Greater interaction with Asians, public cultural celebrations and media reports have made Kiwis feel warmer towards Asian people, a study has found.
Asia New Zealand Foundation's annual survey, New Zealanders' Perceptions of Asia and Asian People, reported a higher level of involvement with Asian people and culture, and a greater sense of integration between Asian and non-Asian Kiwis.
An increase in the resident Asian population, mainly because of immigration, had made Asian people "more visible" in the lives of New Zealanders, its report said.
"They had Asian neighbours, colleagues and healthcare professionals. These personal connections had become more common and everyday, so they felt that Asians were 'one of them' in the community."
Read the full report online here.
For the first time in five years, the survey showed a significant increase in people who said they had "a lot" or "a fair amount" to do with Asian peoples and cultures.
The number was up from 44 to 50 per cent, but the rise was particularly evident in Auckland, which was up from 53 per cent to 61 per cent.
The level of "warmth" felt towards people from some Asian countries, such as India, South Korea and Southeast Asia also enjoyed a small increase.
Asian cultural events and celebrations, such as Diwali, the Lantern Festival and Chinese New Year, provided "positive and joyful experiences", and New Zealanders felt that celebrating them with Asian people was a way of understanding and engaging with these cultures.
Contributors to the report also felt that negative media reports of other non-Asian cultures and religious groups might have also contributed to the increased warmth towards Asian people.
"There has been a lot more negative press centred around Muslim or Arab countries/cultures with the activities happening there which would leave more positive feelings towards seemingly more 'peaceful' cultures," one said.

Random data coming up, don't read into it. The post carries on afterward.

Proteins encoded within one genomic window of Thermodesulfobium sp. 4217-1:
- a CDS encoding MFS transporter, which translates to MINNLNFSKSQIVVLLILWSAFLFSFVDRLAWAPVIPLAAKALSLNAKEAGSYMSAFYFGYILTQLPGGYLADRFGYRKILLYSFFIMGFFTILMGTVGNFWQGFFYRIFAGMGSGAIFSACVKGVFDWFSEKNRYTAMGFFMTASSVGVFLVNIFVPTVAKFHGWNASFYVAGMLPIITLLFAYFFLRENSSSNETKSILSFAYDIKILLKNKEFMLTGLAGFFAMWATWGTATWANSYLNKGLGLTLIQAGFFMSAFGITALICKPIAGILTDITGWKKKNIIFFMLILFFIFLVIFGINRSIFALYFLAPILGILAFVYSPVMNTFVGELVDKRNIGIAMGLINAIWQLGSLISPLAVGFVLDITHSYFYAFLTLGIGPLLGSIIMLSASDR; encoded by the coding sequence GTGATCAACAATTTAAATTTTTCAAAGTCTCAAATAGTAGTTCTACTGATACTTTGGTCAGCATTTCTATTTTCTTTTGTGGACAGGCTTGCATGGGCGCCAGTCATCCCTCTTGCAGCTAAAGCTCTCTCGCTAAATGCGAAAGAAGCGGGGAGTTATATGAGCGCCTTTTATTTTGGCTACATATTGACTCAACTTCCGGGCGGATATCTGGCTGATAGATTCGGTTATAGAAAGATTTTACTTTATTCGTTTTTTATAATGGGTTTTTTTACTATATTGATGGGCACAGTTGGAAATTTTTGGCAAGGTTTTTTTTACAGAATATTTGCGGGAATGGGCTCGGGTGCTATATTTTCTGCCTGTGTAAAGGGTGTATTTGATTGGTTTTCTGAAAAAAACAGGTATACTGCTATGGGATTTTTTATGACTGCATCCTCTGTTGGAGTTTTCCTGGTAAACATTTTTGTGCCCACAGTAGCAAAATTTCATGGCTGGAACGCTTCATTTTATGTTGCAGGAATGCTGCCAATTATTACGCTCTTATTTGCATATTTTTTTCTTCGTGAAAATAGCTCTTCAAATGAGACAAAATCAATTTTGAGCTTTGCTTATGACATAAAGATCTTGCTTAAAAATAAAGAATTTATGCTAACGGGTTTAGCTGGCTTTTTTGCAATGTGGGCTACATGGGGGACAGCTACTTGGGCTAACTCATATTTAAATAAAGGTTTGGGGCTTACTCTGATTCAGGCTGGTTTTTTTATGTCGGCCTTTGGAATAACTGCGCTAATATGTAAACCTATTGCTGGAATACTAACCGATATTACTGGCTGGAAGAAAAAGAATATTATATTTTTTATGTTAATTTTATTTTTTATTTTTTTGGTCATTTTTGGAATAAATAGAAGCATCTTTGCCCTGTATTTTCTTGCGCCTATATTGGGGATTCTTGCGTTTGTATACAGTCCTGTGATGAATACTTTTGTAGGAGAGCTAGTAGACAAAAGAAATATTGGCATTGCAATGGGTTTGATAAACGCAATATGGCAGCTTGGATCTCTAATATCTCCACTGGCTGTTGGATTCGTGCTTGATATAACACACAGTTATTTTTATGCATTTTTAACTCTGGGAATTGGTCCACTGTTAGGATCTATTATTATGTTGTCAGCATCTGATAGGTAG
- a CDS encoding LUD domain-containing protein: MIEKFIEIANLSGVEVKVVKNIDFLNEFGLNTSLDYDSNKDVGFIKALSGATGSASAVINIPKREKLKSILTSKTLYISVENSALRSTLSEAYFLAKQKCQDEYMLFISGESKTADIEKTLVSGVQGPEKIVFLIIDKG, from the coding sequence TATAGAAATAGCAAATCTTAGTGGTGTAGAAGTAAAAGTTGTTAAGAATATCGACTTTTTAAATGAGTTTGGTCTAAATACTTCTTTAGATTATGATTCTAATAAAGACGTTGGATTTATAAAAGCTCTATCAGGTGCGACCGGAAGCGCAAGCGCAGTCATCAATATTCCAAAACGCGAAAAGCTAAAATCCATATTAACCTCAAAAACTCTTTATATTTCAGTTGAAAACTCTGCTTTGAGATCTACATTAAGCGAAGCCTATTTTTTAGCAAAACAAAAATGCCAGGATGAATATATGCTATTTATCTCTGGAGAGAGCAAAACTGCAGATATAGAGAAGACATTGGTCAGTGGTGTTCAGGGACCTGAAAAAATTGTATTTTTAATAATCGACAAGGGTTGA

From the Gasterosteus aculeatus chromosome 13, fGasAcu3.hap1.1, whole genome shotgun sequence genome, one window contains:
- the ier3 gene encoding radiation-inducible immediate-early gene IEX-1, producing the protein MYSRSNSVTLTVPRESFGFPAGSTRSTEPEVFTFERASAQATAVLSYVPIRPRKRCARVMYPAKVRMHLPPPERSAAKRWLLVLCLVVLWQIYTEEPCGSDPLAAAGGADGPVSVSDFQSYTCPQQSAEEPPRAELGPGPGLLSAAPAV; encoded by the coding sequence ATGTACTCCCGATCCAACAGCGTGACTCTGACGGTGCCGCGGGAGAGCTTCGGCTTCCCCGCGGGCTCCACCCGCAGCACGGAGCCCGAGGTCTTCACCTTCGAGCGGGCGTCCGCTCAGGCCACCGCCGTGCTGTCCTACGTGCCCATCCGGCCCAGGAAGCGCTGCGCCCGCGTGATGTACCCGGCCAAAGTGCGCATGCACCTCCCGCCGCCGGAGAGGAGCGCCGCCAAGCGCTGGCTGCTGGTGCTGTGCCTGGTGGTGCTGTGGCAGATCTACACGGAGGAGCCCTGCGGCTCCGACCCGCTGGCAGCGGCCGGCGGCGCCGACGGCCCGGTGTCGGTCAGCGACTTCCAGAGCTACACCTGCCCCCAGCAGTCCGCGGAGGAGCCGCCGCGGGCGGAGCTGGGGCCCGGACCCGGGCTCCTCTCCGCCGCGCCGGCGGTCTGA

Less positive, however, were the views about economic benefits with Asian people buying houses in New Zealand and Asian companies investing in local assets.
More agreed that Asians were responsible for rising property prices, up from 33 to 39 per cent - a view held by 54 per cent in Auckland.
"When you look around and see how many Asian, particularly Chinese, people are buying houses when those who are here cannot, it is natural to feel bad that they are the ones who make the median prices go higher than before," one respondent said.
More contributors also agreed that New Zealand was allowing too much investment from Asia, up from 36 per cent to 41 per cent, and the number who thought Asian investments were good for the economy fell from 75 to 69 per cent.
Eight out of 10 New Zealanders believed Asia was important to the country's future.
About 83 per cent thought children should learn a language other than English, and Chinese was the most commonly named.
"The latest survey is nuanced and complex," said foundation chairman John Luxton. "It shows a growing acceptance of Asian people as part of the fabric of New Zealand life, and an increased understanding of the need for our education system to reflect the significance of Asia to New Zealand."
UK import notices big change
Neil Emery moved from England to New Zealand 26 years ago when Auckland was "not much different" from any European country.
"People in Auckland were mainly European, and there were very few Asian people around," the 51-year-old programme academic leader said.
"So back then I had very little to do with Asians, professionally or socially."
Then, Mr Emery worked as a chef at a restaurant on Dominion Rd, where the shop staff and his customers were also mainly European.
Since 1987, the Asia-born population has increased by about 16 times, and Chinese businesses now dominate Dominion Rd.
Today, he works at Cornell Institute of Business and Technology - a business owned by a South Korean businessman and staffed by mainly Asian people.
Mr Emery said on any given day, about 80 per cent of his dealings and interaction were with Asian people.
"Having that much to do with Asians has made me go from the unfamiliar to comfortable with Asian people and their different cultures," he said.
"Certainly it has increased the level of warmth that I feel towards them, and in fact I have a best friend who is Indian."
Kiwi perceptions of Asia and Asian people:
•61% Aucklanders have a lot or a fair amount to do with Asians (up from 53%)
•54% Aucklanders feel Asians are responsible for rising property prices
•49% say schoolchildren should study Chinese
•80% feel Asian region is important to NZ's future
•28% think Asians do not mix well with New Zealanders (down from 34%)
Source: New Zealanders' Perceptions of Asia and Asian Peoples 2014 report.
1000 telephone interviews between October 6 and November 9, 2014, with a follow-up online forum